15 November 2018Reading time about 5 minutes


Brexit Draft in tatters; no-confidence vote in PM May asked for; GBP smashed by markets; May determined to fight on, though the middle ground seems to be disappearing fast; More positively, US and China seem to be sounding more constructive over trade; ASEAN central banks get hawkish. 

"Tis only a flesh wound

UK PM Theresa May's defiant stand to push on with the UK draft leaving bill reminds me of a scene in Monty Python and the Holy Grail, where King Arthur fights the Black Knight and having cut off both of his arms, assumes the fight is his, only to hear "It's just a flesh wound, I've had worse!".

Our FX strategists have been busy overnight, re-assessing the outlook for the GBP, which despite yesterday's pummelling, they feel has a further 3-4% additional downside in the event of a no-deal exit. We wait to see today if any further cabinet ministers resign, after the quitting of Raab and McVey yesterday. Leadsom and Gove must presumably be poised to jump ship?  

Still, the prospects of a swift end to the Brexit saga look as far away as ever, though the new turns could make it very interesting over coming months. Our UK economists will no doubt be covering all this in much greater detail, but a few questions that  would be worth answering would be: 

  1. If a leadership challenge set in train a move for a no-deal exit as Pro-Brexit politicians took over the steering, but that was voted down by Parliament (which seems likely) wouldn't that lead to a General Election? 
  2. Is failure to get the current draft bill through parliament now the new base case? 
  3. And so wouldn't this also likely topple the government? (Would presumably be a "no-confidence" vote, whose loss would also spur an election).
  4. And could a party take control of government by offering a more clear-cut referendum, with "leave" options defined (e.g leave with no deal, leave the single market / customs union etc) 

I will get back to you as soon as we hear what they think 

Then it gets interesting, because we may then finally see where Labour's true colours lie with respect to Brexit, and whether a party like the Liberal Democrats could re-emerge on a pro-European ticket. Of course, none of this is helped by the current squabbling in Europe over Italy. And weak European growth no longer makes tying one's hands to the European project look all that appealing. What a mess. 

US-China...let's talk

There are more positive noises coming out of the US and China about the prospects for some sort of deal over trade. We imagine that China is prepared to make further concessions, given that its economy does really appear to be suffering, and will likely suffer more as tariffs are widened and tariff rates increased.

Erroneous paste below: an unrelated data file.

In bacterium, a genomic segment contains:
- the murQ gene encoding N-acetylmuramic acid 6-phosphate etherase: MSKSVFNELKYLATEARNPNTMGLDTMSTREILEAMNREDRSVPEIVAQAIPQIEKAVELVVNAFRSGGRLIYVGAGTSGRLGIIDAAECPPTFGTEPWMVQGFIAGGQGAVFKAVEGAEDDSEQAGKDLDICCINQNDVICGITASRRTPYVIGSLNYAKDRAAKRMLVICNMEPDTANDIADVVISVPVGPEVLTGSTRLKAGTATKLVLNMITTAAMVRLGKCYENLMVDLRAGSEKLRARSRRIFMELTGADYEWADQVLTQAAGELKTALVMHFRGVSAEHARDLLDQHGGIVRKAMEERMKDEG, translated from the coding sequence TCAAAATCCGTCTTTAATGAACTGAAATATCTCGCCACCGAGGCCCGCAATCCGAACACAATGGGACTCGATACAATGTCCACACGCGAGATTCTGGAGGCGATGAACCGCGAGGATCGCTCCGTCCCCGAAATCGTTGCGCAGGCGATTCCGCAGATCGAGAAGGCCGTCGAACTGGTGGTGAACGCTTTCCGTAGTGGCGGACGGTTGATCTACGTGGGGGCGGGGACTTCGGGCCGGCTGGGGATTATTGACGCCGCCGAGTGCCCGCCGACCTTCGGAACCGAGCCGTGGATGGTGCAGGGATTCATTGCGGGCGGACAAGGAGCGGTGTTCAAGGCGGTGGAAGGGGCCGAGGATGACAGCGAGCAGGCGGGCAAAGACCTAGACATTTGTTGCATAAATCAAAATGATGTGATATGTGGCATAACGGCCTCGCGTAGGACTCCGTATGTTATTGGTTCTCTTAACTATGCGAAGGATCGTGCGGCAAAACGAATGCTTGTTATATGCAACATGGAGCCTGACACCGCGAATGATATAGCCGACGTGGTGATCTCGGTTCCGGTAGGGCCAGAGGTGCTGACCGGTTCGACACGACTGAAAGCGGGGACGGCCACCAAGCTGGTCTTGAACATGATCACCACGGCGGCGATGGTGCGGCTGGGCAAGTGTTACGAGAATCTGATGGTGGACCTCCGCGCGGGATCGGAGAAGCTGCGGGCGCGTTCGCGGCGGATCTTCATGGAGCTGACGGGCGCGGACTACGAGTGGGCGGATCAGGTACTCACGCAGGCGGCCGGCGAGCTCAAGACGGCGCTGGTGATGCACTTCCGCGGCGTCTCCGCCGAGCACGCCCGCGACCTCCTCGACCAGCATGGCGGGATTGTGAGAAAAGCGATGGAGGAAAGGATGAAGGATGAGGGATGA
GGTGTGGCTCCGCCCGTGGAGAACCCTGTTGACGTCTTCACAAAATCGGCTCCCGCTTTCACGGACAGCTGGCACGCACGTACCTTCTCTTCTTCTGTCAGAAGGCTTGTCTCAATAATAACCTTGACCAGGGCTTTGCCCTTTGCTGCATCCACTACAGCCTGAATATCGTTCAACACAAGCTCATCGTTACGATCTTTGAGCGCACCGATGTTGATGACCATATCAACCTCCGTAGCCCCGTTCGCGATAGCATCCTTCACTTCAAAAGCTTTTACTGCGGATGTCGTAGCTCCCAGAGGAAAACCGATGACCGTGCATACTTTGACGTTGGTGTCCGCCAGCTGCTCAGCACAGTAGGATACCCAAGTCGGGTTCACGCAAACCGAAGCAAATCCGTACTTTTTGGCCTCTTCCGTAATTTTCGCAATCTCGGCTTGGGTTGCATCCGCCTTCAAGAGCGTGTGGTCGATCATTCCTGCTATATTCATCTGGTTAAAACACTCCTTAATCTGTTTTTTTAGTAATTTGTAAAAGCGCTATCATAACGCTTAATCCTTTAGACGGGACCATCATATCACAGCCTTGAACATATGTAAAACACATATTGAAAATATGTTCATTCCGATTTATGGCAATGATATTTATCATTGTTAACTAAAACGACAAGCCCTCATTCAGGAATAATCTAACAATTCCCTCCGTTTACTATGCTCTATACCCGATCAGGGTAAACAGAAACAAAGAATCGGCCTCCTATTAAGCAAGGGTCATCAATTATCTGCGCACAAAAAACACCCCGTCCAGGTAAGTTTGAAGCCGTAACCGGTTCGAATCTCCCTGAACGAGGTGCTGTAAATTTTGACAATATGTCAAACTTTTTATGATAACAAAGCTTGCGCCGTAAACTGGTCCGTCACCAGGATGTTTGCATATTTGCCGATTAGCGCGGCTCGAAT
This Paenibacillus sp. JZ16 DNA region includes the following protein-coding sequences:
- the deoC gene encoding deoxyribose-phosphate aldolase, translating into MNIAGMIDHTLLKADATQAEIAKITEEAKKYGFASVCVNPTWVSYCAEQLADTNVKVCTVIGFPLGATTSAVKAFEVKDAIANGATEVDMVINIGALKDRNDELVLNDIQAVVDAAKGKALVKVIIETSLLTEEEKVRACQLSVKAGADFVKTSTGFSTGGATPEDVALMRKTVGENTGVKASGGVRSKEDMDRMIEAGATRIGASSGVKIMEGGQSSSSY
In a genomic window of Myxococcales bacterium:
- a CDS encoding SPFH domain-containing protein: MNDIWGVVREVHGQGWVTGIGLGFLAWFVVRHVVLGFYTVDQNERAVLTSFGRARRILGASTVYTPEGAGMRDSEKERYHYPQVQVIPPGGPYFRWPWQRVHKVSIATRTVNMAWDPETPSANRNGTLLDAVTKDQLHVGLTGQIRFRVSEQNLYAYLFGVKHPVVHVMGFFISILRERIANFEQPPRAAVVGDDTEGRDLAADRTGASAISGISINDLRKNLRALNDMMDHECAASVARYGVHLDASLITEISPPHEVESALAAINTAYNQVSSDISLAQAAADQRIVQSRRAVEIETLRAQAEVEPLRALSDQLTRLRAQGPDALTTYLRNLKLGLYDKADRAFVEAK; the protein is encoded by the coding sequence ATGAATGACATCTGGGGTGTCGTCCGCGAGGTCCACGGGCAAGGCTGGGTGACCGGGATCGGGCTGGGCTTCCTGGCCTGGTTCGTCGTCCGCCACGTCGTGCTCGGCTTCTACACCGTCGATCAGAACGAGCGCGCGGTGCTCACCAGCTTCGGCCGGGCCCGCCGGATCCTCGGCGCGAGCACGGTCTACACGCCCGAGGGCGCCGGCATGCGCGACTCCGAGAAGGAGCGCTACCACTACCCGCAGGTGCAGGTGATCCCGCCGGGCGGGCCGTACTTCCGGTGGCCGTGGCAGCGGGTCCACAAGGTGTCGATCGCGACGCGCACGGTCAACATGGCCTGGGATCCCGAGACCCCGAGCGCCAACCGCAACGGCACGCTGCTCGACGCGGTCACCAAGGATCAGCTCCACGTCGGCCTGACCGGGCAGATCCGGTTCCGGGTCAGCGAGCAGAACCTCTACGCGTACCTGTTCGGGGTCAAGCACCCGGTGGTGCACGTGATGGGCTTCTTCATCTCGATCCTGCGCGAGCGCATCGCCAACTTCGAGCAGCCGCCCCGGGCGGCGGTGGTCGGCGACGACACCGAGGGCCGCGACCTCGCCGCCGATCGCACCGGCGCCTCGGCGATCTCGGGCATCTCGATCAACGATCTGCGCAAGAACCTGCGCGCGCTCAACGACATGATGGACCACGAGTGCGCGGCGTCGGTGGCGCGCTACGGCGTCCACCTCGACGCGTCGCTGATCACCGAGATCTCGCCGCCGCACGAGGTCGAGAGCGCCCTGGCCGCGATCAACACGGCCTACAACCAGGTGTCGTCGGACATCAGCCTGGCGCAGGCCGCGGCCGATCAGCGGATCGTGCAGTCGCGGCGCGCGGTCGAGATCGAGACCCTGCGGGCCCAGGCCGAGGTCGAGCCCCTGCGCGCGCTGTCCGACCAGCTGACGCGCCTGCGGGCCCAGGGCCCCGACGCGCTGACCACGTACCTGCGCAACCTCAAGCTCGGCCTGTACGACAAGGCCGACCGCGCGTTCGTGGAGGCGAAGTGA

We imagine that the US is also prepared to hold fire on some of the remaining tariffs (conflicting comments overnight from the likes of Lighthizer and Wilbur Ross), and tariff rate increases as a sign of good faith as talks progress. 

However, it seems unlikely to me that anything other than a skeleton framework for future talks could be agreed upon at the G-20 meeting, and even then, I suspect that President Trump would be inclined to leave tariff extension and tariff rate increases on a timer to push China into striking a deal. 

BI and BSP hikes - BI was a surprise.

While the 25bp hike from the Philippine Central Bank (BSP) yesterday was no big surprise, it had always been a tight call, the 25bp hike by Bank Indonesia (BI) was not at all expected. This now lifts BI's cumulative hiking to 175bp since the start of the year, and there is a chance that they do more at their December meeting. Strong growth provides the cover BI needs to hike rates again, and also the justification, as it is the principle reason for the current account deficit. BI and BSP's moves yesterday also raise the pressure on other regional central banks, the Bank of Thailand, for example, which we believe markets see as the next central bank to hike. 

Today's data has already kicked off with a more-or-less consensus outcome for Singapore's non-oil domestic exports, which at 8.3%YoY, are barely any different to the 8.1% growth rate shown in September. An outsize 89.7%YoY rise in the volatile pharmaceutical sector provided almost all of the lift. The question is, can it keep doing this? It looks improbable. And is such narrow support sustainable or safe? Electronics exports fell again (-3.5%YoY) as did petrochemicals (-0.1%YoY).

Today's data highlight at 12:00 local time is Malaysian GDP. We see this coming in softer than the consensus following recent activity reports on manufacturing.